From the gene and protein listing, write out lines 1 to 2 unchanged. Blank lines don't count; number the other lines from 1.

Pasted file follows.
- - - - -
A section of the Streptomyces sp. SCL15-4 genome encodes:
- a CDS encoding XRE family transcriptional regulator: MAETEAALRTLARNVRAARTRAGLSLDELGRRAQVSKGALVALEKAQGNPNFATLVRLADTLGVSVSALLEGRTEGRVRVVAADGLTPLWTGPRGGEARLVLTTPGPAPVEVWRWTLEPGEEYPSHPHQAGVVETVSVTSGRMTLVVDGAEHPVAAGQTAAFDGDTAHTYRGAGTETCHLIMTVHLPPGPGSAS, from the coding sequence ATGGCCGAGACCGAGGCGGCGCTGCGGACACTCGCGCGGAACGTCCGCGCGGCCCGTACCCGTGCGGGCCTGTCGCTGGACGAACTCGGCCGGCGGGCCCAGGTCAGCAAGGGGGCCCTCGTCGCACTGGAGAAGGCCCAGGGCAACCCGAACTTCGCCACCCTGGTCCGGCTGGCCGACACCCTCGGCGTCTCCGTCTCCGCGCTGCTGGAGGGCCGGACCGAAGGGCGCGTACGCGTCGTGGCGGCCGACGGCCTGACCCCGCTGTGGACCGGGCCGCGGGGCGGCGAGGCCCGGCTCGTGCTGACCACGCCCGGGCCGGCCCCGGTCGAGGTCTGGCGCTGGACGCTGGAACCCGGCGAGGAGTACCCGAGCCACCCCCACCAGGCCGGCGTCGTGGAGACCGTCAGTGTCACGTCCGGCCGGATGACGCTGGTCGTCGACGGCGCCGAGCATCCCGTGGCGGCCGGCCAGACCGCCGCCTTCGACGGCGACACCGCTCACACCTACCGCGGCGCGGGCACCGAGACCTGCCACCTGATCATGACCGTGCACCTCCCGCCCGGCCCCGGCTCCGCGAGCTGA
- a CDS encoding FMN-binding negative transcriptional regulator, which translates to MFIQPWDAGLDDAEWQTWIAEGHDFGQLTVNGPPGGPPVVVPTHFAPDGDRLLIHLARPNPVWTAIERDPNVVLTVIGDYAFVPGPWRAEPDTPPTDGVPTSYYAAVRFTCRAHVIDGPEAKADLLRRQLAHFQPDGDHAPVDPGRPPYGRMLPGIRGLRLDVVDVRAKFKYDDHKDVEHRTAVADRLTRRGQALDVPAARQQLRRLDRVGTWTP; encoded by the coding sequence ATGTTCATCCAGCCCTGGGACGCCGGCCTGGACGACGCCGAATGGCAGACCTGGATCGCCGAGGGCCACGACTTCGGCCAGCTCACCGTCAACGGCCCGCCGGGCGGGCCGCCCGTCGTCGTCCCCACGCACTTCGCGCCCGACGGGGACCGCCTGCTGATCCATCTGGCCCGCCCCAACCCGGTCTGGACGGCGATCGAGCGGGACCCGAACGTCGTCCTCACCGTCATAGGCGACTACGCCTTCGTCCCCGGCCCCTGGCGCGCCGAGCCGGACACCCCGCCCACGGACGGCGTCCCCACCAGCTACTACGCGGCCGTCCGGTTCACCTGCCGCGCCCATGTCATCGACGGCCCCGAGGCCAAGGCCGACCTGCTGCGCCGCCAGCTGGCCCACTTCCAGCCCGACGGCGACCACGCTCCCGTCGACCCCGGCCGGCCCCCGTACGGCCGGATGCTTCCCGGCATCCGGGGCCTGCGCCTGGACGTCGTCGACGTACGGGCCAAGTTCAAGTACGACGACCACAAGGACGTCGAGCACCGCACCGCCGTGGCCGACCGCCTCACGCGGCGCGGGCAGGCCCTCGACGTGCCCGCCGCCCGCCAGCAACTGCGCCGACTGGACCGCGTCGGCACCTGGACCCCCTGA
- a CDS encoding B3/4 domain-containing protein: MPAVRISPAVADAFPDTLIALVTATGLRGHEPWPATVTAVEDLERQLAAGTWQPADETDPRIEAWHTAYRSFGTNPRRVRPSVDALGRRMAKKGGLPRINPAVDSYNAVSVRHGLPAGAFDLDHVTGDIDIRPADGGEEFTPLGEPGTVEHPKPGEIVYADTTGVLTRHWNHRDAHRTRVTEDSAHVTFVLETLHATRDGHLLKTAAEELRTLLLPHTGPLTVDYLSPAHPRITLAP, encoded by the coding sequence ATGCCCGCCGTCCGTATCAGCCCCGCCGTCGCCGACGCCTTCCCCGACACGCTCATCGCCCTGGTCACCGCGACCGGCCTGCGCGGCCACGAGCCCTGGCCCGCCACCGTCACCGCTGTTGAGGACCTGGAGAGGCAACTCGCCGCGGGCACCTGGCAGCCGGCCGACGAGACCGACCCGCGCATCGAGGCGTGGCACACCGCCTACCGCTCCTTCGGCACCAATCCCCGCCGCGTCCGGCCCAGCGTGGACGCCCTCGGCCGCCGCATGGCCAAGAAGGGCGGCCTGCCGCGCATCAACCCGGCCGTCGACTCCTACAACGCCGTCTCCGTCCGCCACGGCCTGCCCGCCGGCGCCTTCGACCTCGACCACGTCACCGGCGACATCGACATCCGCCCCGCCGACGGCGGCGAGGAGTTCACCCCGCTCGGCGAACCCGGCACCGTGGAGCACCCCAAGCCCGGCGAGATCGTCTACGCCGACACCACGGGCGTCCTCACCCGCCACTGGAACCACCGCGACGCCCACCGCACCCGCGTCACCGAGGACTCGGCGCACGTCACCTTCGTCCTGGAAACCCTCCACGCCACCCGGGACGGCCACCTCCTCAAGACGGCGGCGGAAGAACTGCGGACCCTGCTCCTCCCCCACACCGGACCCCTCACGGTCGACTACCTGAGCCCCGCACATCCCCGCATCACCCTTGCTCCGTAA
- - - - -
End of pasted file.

A section of the Streptomyces sp. SCL15-4 genome encodes:
- a CDS encoding XRE family transcriptional regulator: MAETEAALRTLARNVRAARTRAGLSLDELGRRAQVSKGALVALEKAQGNPNFATLVRLADTLGVSVSALLEGRTEGRVRVVAADGLTPLWTGPRGGEARLVLTTPGPAPVEVWRWTLEPGEEYPSHPHQAGVVETVSVTSGRMTLVVDGAEHPVAAGQTAAFDGDTAHTYRGAGTETCHLIMTVHLPPGPGSAS, from the coding sequence ATGGCCGAGACCGAGGCGGCGCTGCGGACACTCGCGCGGAACGTCCGCGCGGCCCGTACCCGTGCGGGCCTGTCGCTGGACGAACTCGGCCGGCGGGCCCAGGTCAGCAAGGGGGCCCTCGTCGCACTGGAGAAGGCCCAGGGCAACCCGAACTTCGCCACCCTGGTCCGGCTGGCCGACACCCTCGGCGTCTCCGTCTCCGCGCTGCTGGAGGGCCGGACCGAAGGGCGCGTACGCGTCGTGGCGGCCGACGGCCTGACCCCGCTGTGGACCGGGCCGCGGGGCGGCGAGGCCCGGCTCGTGCTGACCACGCCCGGGCCGGCCCCGGTCGAGGTCTGGCGCTGGACGCTGGAACCCGGCGAGGAGTACCCGAGCCACCCCCACCAGGCCGGCGTCGTGGAGACCGTCAGTGTCACGTCCGGCCGGATGACGCTGGTCGTCGACGGCGCCGAGCATCCCGTGGCGGCCGGCCAGACCGCCGCCTTCGACGGCGACACCGCTCACACCTACCGCGGCGCGGGCACCGAGACCTGCCACCTGATCATGACCGTGCACCTCCCGCCCGGCCCCGGCTCCGCGAGCTGA